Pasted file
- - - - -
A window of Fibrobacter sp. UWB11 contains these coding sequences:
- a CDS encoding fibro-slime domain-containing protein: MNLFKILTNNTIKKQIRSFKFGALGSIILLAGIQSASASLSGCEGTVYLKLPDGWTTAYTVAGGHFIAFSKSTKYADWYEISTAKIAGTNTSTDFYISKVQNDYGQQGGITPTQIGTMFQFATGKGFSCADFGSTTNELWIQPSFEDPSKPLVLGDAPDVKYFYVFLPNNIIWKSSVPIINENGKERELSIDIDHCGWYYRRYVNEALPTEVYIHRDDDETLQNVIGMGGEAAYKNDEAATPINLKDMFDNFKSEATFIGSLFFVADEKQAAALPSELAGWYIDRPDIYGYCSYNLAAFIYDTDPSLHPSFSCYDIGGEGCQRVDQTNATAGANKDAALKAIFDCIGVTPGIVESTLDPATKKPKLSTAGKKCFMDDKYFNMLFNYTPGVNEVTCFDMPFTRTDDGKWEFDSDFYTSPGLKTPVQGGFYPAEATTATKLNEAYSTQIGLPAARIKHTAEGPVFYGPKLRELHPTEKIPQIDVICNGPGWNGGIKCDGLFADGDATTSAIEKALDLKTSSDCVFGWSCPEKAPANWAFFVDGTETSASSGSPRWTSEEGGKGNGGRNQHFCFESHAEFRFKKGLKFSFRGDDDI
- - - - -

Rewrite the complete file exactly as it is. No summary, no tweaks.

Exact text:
A window of Fibrobacter sp. UWB11 contains these coding sequences:
- a CDS encoding fibro-slime domain-containing protein: MNLFKILTNNTIKKQIRSFKFGALGSIILLAGIQSASASLSGCEGTVYLKLPDGWTTAYTVAGGHFIAFSKSTKYADWYEISTAKIAGTNTSTDFYISKVQNDYGQQGGITPTQIGTMFQFATGKGFSCADFGSTTNELWIQPSFEDPSKPLVLGDAPDVKYFYVFLPNNIIWKSSVPIINENGKERELSIDIDHCGWYYRRYVNEALPTEVYIHRDDDETLQNVIGMGGEAAYKNDEAATPINLKDMFDNFKSEATFIGSLFFVADEKQAAALPSELAGWYIDRPDIYGYCSYNLAAFIYDTDPSLHPSFSCYDIGGEGCQRVDQTNATAGANKDAALKAIFDCIGVTPGIVESTLDPATKKPKLSTAGKKCFMDDKYFNMLFNYTPGVNEVTCFDMPFTRTDDGKWEFDSDFYTSPGLKTPVQGGFYPAEATTATKLNEAYSTQIGLPAARIKHTAEGPVFYGPKLRELHPTEKIPQIDVICNGPGWNGGIKCDGLFADGDATTSAIEKALDLKTSSDCVFGWSCPEKAPANWAFFVDGTETSASSGSPRWTSEEGGKGNGGRNQHFCFESHAEFRFKKGLKFSFRGDDDI